You know I’m a sucker for anything about the brain. If the word “brain” is in the title of a book or magazine article, I’m all over it. Why? The brain is where learning takes place. The more we know about the brain, the more effective we can be as educators. (I’m smiling because the more I read about the brain the more I realize a lot of this is common sense.) However, brain research validates best practices that good teachers have always employed.
So, this week when I was working out I noticed the latest READER’S DIGEST on the shelf. Ah! Another article about the brain – “Build a Better Brain.” You might want to read it yourself, but I’ll give you a synopsis just in case.
The Importance of Short Term Memory
Initial research seems to indicate that memory training can actually boost IQ. Eric Kandel of Columbia University shared, “If you really work on memory by, for instance, memorizing poetry…” I shouldn’t take this out of context, but it makes sense that finger plays, songs, chants, and nursery rhymes are the essence of this in pre-K and kindergarten.
Pay Attention, Get Smart
Attention is another brain element that you can train. Hocus, pocus, everybody focus!
Exercise for the body and exercise for the brain. You learn on your feet, not on your seat. Do I sound like a broken record?
Now we’re getting down to the point of this blog. I called it napper snappers because many of you have administrators who have banned rest time. Researchers have found “that a midday nap may not merely restore brain power but also raise it.” Children need a quiet time every day. You don’t have to put out cots or mats, but 10-15 minutes with the lights off and peaceful music would be like a breath of fresh air for those little brains that are working so hard.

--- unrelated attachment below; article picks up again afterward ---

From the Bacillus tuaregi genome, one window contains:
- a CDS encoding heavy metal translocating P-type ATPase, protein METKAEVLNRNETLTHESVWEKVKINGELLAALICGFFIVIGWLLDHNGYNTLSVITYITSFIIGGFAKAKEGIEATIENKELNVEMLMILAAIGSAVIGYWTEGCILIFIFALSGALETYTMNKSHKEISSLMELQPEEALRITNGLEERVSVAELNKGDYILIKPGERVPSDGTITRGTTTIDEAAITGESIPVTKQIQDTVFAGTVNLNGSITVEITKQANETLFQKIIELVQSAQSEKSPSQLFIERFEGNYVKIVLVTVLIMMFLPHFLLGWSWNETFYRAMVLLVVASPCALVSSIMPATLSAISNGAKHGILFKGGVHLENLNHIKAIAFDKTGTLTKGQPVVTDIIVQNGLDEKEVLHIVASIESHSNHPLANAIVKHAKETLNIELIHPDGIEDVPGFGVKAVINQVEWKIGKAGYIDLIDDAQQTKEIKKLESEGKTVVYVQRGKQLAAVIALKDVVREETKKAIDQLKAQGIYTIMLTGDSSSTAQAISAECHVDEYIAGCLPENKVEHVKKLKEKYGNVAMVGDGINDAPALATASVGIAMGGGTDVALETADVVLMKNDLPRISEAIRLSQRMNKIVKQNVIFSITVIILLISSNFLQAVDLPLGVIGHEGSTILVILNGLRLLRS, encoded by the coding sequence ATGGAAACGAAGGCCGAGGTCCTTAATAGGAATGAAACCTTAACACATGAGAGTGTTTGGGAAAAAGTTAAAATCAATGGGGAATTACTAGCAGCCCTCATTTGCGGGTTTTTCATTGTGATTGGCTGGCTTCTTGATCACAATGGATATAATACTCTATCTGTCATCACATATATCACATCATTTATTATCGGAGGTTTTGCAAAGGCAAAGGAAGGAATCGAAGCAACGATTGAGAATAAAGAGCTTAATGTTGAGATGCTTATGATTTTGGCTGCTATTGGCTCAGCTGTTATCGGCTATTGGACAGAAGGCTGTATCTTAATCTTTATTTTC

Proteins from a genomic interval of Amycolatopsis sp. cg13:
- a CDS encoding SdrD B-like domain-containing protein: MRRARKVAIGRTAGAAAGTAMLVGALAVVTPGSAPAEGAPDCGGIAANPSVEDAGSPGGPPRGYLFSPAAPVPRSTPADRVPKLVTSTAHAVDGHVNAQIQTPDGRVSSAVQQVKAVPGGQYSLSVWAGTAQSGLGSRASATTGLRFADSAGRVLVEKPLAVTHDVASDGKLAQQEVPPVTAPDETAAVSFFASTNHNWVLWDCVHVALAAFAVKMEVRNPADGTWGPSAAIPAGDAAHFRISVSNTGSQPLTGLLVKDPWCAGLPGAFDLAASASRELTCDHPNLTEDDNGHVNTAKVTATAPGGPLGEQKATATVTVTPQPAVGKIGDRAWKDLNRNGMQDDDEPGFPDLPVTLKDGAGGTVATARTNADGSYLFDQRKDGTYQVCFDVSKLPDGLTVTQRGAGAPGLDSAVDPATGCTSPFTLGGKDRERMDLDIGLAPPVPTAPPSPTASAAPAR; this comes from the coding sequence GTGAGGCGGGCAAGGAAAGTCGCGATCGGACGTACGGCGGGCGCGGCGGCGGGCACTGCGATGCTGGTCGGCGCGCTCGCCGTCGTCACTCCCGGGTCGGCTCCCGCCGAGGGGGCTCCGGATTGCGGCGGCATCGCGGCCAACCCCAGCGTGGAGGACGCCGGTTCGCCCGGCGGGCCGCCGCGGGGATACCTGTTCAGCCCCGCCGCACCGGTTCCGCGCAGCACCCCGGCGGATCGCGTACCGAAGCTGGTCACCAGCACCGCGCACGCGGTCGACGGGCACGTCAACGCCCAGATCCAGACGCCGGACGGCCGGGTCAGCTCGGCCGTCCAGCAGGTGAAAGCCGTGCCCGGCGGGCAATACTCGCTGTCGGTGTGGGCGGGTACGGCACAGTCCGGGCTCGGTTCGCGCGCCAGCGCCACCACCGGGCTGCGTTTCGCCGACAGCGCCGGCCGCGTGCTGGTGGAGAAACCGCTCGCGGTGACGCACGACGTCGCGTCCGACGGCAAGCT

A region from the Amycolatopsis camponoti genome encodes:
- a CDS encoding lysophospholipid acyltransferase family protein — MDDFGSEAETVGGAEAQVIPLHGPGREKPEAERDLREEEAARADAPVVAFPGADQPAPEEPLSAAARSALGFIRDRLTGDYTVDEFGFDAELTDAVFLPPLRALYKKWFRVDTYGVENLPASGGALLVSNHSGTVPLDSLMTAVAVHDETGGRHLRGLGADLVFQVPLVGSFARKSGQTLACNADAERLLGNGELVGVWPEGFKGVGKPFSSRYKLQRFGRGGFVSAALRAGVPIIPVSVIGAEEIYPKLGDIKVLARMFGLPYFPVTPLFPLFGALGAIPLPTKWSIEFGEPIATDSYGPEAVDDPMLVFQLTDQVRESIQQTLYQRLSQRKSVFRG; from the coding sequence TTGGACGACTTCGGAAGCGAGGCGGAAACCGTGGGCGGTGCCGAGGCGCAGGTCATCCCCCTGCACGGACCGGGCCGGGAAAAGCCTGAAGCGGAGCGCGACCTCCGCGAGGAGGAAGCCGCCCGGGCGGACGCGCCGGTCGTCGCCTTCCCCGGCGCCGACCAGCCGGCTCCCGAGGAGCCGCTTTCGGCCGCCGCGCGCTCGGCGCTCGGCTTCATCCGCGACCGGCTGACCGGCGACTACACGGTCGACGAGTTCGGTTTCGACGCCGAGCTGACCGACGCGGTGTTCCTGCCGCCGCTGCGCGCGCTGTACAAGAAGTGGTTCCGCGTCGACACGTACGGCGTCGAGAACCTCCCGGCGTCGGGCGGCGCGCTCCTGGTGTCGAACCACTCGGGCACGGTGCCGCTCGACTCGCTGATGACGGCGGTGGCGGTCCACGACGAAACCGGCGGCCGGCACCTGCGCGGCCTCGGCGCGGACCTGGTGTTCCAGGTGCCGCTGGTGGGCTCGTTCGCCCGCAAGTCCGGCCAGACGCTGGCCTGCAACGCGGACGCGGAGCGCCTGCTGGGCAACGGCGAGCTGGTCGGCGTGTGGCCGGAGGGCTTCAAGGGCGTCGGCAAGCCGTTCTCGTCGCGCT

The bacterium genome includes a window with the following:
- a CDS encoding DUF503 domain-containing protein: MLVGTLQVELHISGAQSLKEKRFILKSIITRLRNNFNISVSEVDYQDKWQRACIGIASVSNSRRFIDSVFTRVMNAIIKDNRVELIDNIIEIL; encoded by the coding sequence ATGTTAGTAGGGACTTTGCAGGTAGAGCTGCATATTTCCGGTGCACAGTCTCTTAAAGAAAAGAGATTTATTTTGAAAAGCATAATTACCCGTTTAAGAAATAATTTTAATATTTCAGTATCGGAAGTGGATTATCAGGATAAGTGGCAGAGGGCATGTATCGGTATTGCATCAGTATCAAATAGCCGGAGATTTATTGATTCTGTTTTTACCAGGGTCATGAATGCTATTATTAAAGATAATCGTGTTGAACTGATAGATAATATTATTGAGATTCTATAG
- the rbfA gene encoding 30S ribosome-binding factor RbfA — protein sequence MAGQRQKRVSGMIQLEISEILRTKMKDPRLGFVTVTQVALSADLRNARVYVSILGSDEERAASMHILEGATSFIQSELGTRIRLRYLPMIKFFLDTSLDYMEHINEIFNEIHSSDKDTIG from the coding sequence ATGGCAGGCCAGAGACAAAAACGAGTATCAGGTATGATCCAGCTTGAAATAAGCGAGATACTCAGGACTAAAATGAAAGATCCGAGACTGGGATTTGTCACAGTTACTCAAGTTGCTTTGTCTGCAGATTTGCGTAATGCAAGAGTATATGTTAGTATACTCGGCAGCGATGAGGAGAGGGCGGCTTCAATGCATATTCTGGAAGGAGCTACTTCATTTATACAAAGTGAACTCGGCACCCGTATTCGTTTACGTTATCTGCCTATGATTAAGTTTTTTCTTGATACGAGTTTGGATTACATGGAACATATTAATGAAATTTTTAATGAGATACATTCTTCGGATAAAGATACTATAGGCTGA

Let the brain idle because brain rest supports creativity.
A Second Language
“The workout the prefrontal cortex gets in bilingualism carries over to other functions…” That is really good news for children who have different languages in their home and school!
I’ll skip the “Caffeine” and “Foods and Spices” because that doesn’t really relate to the classroom.
Six Ways to Get Smarter Instantly
- Take Tae Kwon Do or dance. (Love to dance even though I’m not good at it.)
- Download the TED App (Technology, Entertainment, Design – I have no idea about this, but I plan to check it out.)
- Build a memory palace. (Technique for remembering.)
- Write by hand. (Swiping across the screen will never replace picking up a pencil.)
- Delay gratification. (More about this when I focus on the executive function in November.)
- Write reviews online. (How this relates to the brain I have no idea???)
If I’ve sparked some interest, check out the October issue of READER’S DIGEST and learn more.